In the Secure Observation Room, a carer helps Patient DG and I tandem up on the Virtual Retinal Display and begin the journey back, back to the Lower East Side where things began. As ever, the brain takes a few seconds to attune, but soon it's all as real as real can be.
To prepare the ground metaphysically, we visit the newly devised Museum of Misadventures on Canal Street and discuss the difference between natural and manmade disasters, for there are exhibits dedicated to both, from pollution caused by groundwater poisoning to hurricanes and failed crops. As agreed with Dr Interligator, this is to be exposure therapy using a flooding technique, given the failure of progressive desensitisation in DG's case, while remaining alert for any signs of recognition.
He is in contemplative mood, apparently open to new – and old – experiences.
After the Museum, cue Delancey Square in resplendent CGI. The pale gold autumn light seems to be trying to say something wistful and poetic about the world. We ambulate down Eldridge Street and come to the intersection where his life changed.
He jumped a red light and collided with a truck, killing his wife and two little girls. By some miracle DG came out unscathed
He jumped a red light and collided with a truck, killing his wife and two little girls. By some miracle DG came out unscathed, physically at least. His blood-alcohol level was four-and-a-half times the legal limit. I am familiar with the photos of the dead wife and kids and the trashed car. In all his therapy, he has never once acknowledged that the accident occurred, nor that he had a family. When we get to the corner, he stops abruptly and looks around.
"This place mean anything to you?" he says.
"Does it to you?"
"It's kinda familiar. One or both of us must've lived round here before the VMC."
He eyes me askance. "What more?"
"Something happened here, a while back – ten years ago, to be precise. Something bad."
"Tell me about it."
We take the drastic step of reliving the incident based on dashboard camera footage and police evidence, DG's very own bespoke memorial reconstruction. We stand on the corner of Eldridge and Broome and watch as the whole thing takes places in slow motion, to prompt his memory, though I must say the graphics guys have gone overboard on the gore. I tell him that normally with amnesic or repressive patients we try to elicit the truth, midwives to the past, rather than thrust it in their faces as we have just done, but desperate cases, desperate remedies… At least we presented things from an onlooker's perspective, rather than that of the driver. He listens attentively, a sadness in his eyes. We watch as his avatar climbs unharmed through the smashed windscreen of the car and staggers to the sidewalk. "Were you there when it happened, Arnaud de Villeneuve?"
He listens attentively, a sadness in his eyes. We watch as his avatar climbs unharmed through the smashed windscreen of the car and staggers to the sidewalk
"You wouldn't be in the Vehicular Manslaughter Clinic if you hadn't committed vehicular manslaughter."
"You're at the VMC and you claim you never killed anybody."
"I'm a psychiatrist."
That's what they all say."
"That’s what all the psychiatrists say, because it's true. I've seen the file, the photographs, police report, your detention order."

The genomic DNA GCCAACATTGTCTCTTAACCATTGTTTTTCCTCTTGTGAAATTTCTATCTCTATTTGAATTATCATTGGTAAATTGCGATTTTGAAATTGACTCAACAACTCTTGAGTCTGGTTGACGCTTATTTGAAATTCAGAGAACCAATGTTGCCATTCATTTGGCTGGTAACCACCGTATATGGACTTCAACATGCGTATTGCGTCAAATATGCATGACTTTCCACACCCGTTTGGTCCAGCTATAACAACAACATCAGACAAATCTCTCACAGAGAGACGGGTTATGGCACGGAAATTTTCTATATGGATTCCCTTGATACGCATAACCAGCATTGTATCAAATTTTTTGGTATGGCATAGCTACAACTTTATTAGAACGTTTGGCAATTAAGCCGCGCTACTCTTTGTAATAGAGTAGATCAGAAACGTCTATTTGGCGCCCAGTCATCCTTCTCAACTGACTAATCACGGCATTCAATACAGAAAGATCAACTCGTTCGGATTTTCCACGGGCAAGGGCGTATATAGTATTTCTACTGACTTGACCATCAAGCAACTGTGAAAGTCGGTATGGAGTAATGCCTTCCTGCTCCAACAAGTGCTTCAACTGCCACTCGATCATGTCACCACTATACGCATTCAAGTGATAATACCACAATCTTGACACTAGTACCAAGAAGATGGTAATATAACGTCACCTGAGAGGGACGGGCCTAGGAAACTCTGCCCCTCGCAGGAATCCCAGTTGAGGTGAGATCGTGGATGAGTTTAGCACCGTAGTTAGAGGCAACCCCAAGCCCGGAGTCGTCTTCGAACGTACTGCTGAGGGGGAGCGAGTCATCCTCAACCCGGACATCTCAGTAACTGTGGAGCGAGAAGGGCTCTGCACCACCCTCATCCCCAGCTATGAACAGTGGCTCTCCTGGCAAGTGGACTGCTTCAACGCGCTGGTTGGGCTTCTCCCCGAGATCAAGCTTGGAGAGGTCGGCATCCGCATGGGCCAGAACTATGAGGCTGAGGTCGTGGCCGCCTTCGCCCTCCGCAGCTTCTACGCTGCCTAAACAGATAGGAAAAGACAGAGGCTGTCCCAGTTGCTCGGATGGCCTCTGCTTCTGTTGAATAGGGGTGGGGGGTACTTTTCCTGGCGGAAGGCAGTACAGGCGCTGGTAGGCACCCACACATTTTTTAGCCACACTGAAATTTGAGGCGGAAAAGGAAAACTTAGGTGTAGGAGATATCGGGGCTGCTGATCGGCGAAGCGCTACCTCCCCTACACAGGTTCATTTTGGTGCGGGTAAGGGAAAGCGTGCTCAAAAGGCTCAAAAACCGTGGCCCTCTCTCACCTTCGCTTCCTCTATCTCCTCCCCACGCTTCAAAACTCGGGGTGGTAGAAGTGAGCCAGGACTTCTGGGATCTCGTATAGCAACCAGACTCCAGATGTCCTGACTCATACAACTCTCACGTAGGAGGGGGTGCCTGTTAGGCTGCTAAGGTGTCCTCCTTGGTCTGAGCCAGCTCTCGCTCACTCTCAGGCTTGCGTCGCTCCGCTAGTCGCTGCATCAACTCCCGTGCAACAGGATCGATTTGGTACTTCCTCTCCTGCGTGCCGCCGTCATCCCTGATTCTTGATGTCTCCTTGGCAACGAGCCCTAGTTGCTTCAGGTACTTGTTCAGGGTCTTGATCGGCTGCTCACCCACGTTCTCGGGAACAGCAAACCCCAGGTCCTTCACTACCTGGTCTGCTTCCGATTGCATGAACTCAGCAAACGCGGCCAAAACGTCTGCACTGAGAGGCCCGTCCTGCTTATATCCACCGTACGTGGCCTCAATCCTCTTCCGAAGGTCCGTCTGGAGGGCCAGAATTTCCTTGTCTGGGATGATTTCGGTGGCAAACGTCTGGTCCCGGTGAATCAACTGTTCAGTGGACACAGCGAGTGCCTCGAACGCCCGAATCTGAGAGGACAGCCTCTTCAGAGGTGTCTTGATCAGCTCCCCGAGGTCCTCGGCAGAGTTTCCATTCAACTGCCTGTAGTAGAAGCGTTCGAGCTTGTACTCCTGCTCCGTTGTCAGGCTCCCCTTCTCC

"Want to see my scars? I don't have any. Amazing after a smash-up like you describe." He leans in towards me, lowers his voice. "That museum, right? Old-time films, snapshots of people we don't know, footage of a hurricane. And what if none of it was true? The past is anything you want it to be and maybe a lot of things you don't want it to be as well. What happens after wars? Nations rewrite history the way they want it to sound, because the past is plastic. You can bend it any way you want. And if people can't quite remember things too far back, they're only too happy to have prefab collective memories to latch on to because that becomes their history, and their reassurance. I don't remember either, but as for why I'm in the VMC, maybe it's because I wonder why I don't remember and I refuse to remember things I'm told to remember that I can't remember because they never happened. I'm not playing the game."
Nations rewrite history the way they want it to sound, because the past is plastic. You can bend it any way you want
"Alternatively, maybe I'm one of the few who is playing the game, which is why I need expert supervision. Are you my game supervisor, Arnaud de Villeneuve?"
Remembering his paranoia, I tell him the other guy – an orderly at the clinic for whom DG has taken a marked dislike – may be his overseer, but not Arnaud de Villeneuve, then steer the conversation back to the issue that's perplexing me. I mention the theory that the function of memory is not to recall the past but to overwrite and conceal it.
"We need more theories," says D.G. "The more theories the better. Another example. Omega 3. Fish is rich in it, as we all know. Well tell me this. Whatever happened to Omega 1 and Omega 2? How come we jump straight to Omega 3, and nobody bats an eyelid? And what about Omega 4? Where is Omega 4 hiding?"
DG unplugs from the display and I follow suit. He looks triumphant in his deranged way.
"Keep those theories coming, Arnaud de Villeneuve. Now I want you to write this up. And when you’ve done so, look in the mirror. Describe the exact pattern of your scars as if you were describing a painting and tell me your theory about where on earth or in intergalactic space you think they may have come from."